The ethanolic extract of P. townsendii inhibited edema formation and protein extravasation and had an inhibitory effect on leukocyte recruitment induced by Cg, which suggests that the fraction possesses compounds that are potentially anti-inflammatory. This was confirmed by the anti-inflammatory evaluation of isolated flavonoids from the ethanolic extract, tiliroside, and patuletin 3-O-β-D-glucopyranoside (Figure 2). One study demonstrated the inhibition of the expression of iNOX, and COX-2 as well as the MAPK/JNK/p38-mediated inflammatory process in vivo in LPS-stimulated macrophages , showing the in vivo anti-inflammatory activity of tiliroside in mice. Some studies have shown that tiliroside has anti-inflammatory activity [17–19]. In an in vivo inflammatory assay, mouse paw edema induced by phospholipase A was inhibited by tyrosine with an activity at 35.6 mg/kg . Jabeen et al.  indicated the anti-inflammatory and antiarthritic activities of patuletin 3-O-β-D-glucopyranoside in rodent models. The present work confirmed the efficacy of tiliroside and showed the high potency of this compound in the inhibition of the recruitment of additional immune cells, capillary leakage (indirectly verified by the protein dosage in pleura), and edema. The presence of patuletin 3-O-β-D-glucopyranoside and tiliroside contributes to the anti-inflammatory effects of P. townsendii.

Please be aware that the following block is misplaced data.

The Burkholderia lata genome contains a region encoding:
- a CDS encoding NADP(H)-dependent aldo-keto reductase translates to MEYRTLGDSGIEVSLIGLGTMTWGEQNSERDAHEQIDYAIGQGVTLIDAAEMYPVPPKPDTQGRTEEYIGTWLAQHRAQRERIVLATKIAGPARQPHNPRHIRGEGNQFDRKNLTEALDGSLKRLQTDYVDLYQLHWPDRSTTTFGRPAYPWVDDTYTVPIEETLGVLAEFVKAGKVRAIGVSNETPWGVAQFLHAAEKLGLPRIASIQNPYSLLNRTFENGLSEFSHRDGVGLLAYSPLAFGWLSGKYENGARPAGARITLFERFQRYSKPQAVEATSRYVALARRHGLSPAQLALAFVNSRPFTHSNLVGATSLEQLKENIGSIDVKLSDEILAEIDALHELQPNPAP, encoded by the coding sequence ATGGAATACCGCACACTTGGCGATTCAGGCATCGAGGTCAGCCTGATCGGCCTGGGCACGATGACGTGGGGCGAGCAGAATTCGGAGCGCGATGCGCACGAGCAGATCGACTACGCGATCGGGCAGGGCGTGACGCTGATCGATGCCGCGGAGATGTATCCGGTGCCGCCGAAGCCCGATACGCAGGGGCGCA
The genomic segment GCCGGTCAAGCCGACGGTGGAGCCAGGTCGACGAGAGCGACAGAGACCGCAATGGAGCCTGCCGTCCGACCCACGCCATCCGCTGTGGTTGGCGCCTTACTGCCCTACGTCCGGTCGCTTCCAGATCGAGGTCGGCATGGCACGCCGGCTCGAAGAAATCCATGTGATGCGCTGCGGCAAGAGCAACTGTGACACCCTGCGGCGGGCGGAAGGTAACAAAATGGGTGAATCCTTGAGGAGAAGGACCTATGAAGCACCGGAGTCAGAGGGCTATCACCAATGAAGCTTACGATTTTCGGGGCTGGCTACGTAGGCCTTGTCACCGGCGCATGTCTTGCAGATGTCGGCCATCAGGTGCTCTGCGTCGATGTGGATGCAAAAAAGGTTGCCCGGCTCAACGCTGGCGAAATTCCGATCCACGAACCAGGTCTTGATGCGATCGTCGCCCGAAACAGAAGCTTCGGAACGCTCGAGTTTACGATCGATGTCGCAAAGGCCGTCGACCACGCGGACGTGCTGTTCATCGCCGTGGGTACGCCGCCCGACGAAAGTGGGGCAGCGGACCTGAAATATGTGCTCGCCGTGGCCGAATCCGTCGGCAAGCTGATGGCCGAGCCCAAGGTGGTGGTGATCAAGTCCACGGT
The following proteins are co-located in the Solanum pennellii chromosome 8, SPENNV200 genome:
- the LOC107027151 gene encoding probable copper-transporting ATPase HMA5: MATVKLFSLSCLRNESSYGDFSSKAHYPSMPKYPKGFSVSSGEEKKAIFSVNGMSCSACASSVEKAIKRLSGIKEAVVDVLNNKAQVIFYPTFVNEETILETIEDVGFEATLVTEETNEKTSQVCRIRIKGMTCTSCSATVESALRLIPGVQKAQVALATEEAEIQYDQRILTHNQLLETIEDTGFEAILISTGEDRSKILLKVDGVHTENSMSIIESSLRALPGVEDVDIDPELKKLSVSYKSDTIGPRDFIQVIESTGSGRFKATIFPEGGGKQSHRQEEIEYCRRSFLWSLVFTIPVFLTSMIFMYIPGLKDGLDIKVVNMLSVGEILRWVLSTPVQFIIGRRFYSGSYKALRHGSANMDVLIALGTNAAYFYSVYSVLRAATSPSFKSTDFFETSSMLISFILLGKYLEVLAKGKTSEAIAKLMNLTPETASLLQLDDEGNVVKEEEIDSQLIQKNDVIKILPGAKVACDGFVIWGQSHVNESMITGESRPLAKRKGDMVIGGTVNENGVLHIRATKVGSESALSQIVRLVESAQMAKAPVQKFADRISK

The anti-inflammatory effect of patuletin 3-O-β-D-glucopyranoside is very similar to that of the dexamethasone control (Figures 2 and 3(c)): the flavonoid significantly reduces the increase in vascular permeability and the entrance of immune cells into tissues at the site of an inflammatory reaction (Figure 3(d)). These results confirmed previous observations showing that patuletin 3-O-β-D-glucopyranoside significantly inhibits histamine-induced hind-paw edema . The results confirm that patuletin 3-O-β-D-glucopyranoside is effective in the treatment of acute inflammation by suppressing the chemical mediators of inflammation. This activity was previously indicated for flavonoids based on the inhibition of inflammation in experimental models through inhibition of the expression of inducible nitric oxide synthase (iNOS), cyclooxygenase (COX), and lipoxygenase (LOX) and subsequent decreases in nitric oxide (NO), prostanoids, leukotrienes, and other mediators of the inflammatory process, such as cytokines, chemokines, or adhesion molecules [46–48].